Sen. Patrick Toomey of Pennsylvania asked Jerome Powell during his Jan. 11 United States Senate confirmation hearings: “If Congress authorizes and the Fed pursues a central bank digital dollar, is there anything about that that should preclude a well-regulated privately issued stablecoin from coexisting with a central bank digital dollar?”
“No. “Not at all,” the central banker responded, bringing a sigh of comfort to the crypto community. At the very least, the Fed did not seek to prohibit stablecoins. That bullet appeared to have been averted.
However, Toomey posed an important and pervasive question: Can stablecoins and a Federal Reserve digital money coexist peacefully? If ordinary Americans had retail accounts with the Federal Reserve, as Toomey suggested in an overblown scenario, “and the Fed became America’s retail lender,” why would anyone need stablecoins? Or, for that matter, typical retail banks?
Indeed, the Fed identified a variety of potential hazards connected with a digital currency in a discussion paper released on January 20, including the possibility that a CBDC may effectively replace commercial bank money. That document was intended to elicit public discussion, while the Fed has previously stated that it has no intention of rushing to launch a digital currency, despite the efforts of other countries like as China.
Not everyone believed the two could coexist. “While a widely and easily accessible digital dollar would undermine the case for privately issued stablecoins,” Eswar Prasad, an economics professor at Cornell University and author of the book The Future of Money, told Cointelegraph, “stablecoins issued by major corporations could still gain traction, particularly within those corporations’ own commercial or financial ecosystems.”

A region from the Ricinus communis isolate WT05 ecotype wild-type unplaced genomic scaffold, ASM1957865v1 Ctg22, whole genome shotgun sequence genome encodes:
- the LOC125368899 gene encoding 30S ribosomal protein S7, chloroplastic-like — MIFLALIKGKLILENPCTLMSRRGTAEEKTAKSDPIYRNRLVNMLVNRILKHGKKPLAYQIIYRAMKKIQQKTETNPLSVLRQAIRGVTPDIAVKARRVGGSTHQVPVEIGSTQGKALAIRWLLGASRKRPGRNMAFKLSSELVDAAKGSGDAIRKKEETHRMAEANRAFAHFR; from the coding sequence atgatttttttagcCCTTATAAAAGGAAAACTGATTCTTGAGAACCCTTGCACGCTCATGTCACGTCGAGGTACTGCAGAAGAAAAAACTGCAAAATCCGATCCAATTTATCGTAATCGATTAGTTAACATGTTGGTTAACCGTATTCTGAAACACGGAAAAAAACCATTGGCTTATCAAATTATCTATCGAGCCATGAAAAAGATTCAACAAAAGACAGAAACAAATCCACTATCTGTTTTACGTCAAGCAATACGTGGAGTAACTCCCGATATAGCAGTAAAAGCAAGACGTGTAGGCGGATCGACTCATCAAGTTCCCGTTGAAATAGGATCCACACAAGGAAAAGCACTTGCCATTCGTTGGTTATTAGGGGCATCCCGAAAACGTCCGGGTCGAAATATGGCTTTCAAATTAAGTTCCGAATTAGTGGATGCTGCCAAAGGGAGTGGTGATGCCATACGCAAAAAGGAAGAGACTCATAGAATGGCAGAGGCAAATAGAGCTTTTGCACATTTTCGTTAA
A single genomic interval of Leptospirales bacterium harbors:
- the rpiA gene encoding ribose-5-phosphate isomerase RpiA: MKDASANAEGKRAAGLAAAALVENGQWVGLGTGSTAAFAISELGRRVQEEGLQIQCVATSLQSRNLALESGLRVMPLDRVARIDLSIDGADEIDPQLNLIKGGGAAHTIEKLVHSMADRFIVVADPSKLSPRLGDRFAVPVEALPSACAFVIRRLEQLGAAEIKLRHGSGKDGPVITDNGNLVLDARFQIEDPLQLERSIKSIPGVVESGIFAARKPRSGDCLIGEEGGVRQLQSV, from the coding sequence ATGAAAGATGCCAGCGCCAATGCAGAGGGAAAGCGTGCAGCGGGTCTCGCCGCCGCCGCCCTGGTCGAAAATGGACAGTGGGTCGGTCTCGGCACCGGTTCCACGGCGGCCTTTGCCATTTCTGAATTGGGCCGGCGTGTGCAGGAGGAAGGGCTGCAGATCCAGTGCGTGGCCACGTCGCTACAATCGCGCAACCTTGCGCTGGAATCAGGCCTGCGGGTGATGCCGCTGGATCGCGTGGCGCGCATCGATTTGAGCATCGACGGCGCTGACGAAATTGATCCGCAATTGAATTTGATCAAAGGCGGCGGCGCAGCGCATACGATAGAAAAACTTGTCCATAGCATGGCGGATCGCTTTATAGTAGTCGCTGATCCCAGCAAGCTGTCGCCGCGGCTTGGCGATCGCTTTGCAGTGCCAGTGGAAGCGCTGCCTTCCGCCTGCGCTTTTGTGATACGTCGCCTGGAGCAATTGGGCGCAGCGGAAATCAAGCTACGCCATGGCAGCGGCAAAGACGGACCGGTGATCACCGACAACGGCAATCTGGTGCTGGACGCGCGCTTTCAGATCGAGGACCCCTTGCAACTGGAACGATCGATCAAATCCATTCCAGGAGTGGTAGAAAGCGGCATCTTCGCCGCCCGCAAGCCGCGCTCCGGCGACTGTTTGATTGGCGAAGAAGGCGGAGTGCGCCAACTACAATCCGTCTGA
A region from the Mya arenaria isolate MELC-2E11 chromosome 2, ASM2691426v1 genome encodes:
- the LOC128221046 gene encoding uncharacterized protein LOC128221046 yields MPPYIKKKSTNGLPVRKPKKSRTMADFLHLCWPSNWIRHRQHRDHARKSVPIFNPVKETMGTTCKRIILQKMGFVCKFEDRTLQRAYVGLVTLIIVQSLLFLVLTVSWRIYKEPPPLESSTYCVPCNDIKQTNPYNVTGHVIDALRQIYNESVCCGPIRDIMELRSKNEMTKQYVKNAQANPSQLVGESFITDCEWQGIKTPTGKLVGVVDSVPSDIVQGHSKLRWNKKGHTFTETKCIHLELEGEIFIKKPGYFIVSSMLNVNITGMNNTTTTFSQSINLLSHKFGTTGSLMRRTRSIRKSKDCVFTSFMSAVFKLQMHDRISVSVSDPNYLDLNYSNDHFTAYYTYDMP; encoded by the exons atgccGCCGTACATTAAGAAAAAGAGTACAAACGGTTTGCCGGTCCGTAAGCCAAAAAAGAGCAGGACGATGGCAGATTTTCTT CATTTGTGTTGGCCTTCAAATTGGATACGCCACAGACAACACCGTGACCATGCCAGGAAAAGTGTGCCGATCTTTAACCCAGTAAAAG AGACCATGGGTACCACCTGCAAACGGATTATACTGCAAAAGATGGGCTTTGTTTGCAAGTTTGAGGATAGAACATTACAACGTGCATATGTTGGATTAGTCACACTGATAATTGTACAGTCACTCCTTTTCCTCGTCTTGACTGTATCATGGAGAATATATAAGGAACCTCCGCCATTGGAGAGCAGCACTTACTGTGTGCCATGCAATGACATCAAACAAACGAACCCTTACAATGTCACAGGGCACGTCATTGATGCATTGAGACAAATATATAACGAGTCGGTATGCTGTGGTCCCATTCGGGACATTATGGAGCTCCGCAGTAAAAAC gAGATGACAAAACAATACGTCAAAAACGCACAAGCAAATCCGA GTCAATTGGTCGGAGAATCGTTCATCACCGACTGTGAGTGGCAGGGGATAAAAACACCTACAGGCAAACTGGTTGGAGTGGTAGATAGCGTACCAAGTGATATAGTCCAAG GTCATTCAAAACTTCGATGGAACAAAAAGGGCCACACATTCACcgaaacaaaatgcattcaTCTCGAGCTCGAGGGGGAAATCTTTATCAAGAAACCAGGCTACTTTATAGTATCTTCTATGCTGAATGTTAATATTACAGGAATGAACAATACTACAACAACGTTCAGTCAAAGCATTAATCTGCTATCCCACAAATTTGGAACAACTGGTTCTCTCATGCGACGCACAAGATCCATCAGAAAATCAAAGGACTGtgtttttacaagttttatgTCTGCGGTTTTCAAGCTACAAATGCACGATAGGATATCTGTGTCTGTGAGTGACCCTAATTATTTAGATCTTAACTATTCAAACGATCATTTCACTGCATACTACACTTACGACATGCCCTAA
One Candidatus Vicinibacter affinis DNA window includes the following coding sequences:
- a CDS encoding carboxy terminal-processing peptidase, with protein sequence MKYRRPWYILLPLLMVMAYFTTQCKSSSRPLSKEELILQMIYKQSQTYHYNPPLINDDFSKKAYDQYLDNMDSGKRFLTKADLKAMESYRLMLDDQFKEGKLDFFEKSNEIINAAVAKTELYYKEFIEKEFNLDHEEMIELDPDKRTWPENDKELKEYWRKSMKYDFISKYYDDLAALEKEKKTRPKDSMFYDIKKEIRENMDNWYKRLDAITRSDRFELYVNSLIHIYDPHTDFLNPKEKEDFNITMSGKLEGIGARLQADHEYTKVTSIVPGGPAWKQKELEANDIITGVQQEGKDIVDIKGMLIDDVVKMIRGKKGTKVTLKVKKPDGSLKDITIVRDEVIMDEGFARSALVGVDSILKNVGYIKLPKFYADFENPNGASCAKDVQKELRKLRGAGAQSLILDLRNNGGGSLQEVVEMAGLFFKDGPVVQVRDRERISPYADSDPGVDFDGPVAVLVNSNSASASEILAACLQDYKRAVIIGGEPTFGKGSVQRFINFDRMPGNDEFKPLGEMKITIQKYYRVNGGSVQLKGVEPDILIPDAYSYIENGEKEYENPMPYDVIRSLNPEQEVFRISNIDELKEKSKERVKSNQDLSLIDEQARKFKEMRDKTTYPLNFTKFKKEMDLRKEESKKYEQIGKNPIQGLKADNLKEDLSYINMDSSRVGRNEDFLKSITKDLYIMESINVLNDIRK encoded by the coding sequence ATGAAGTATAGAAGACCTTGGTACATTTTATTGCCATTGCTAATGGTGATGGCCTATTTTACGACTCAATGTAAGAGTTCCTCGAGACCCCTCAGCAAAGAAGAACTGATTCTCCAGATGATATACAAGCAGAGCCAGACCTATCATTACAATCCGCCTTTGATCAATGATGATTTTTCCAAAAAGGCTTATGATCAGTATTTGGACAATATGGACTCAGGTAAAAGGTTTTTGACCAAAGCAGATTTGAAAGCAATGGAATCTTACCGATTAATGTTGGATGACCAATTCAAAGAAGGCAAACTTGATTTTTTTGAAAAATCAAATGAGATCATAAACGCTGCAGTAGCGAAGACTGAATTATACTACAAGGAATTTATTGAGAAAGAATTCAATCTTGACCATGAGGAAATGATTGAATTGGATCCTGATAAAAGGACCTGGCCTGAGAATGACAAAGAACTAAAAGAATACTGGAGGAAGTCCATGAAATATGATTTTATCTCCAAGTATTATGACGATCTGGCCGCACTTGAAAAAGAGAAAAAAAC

Others envisioned distinct use cases for stablecoins and central bank digital currencies, or CBDCs, a category that would include a future digital dollar issued by the United States. “There are undoubtedly some distinct use cases for each,” said Darrell Duffie, the Adams distinguished professor of management and finance at Stanford University’s Graduate School of Business. “For example, the Fed is unlikely to grant CBDC accounts to a broad range of overseas consumers,” he argued, adding that dollar-pegged stablecoins might be extremely valuable for cross-border payments and settlements, addressing a genuine business need.
Would there be unique purposes for a digital dollar and privately issued stablecoins — or are stablecoins likely to eventually be supplanted by CBDCs globally?
“Stablecoins are structurally and functionally distinct from the majority of CBDCs,” Matt Higginson, a McKinsey partner who manages the consulting firm’s global blockchain and digital asset efforts, told Cointelegraph. CBDCs are often focused on increasing financial inclusion, lowering the cost of cash, and tracking financial transactions to a certain extent (for Anti-Money Laundering purposes, for example). By contrast, stablecoins are dollar-pegged tokenized cash that aims to increase the speed and efficiency of payments. “Their concepts are so dissimilar that there is no reason they should not coexist,” Higginson explained.
A digital dollar is not about technology or efficiency, according to Jonas Gross, chairman of the Digital Euro Association. As is the case with CBDCs in general, it “may be more efficient or reliable for high-volume retail transactions, where DLT is not required, or where customers prefer the safety, soundness, and interoperability of a central bank-backed currency.”
In comparison, stablecoins “concentrate on the technology aspects, enable efficient payments through the elimination of intermediaries, and enable unique inventive business models,” Gross explained. Both might potentially find distinct constituencies and coexist.
Additionally, some governments may decide to dollarize their economy through the use of a USD stablecoin, Duffie added. “And some may become dollarized against their central banks’ will.” Not all CBDCs must be blockchain- or distributed ledger-based, as Duffie remarked, adding: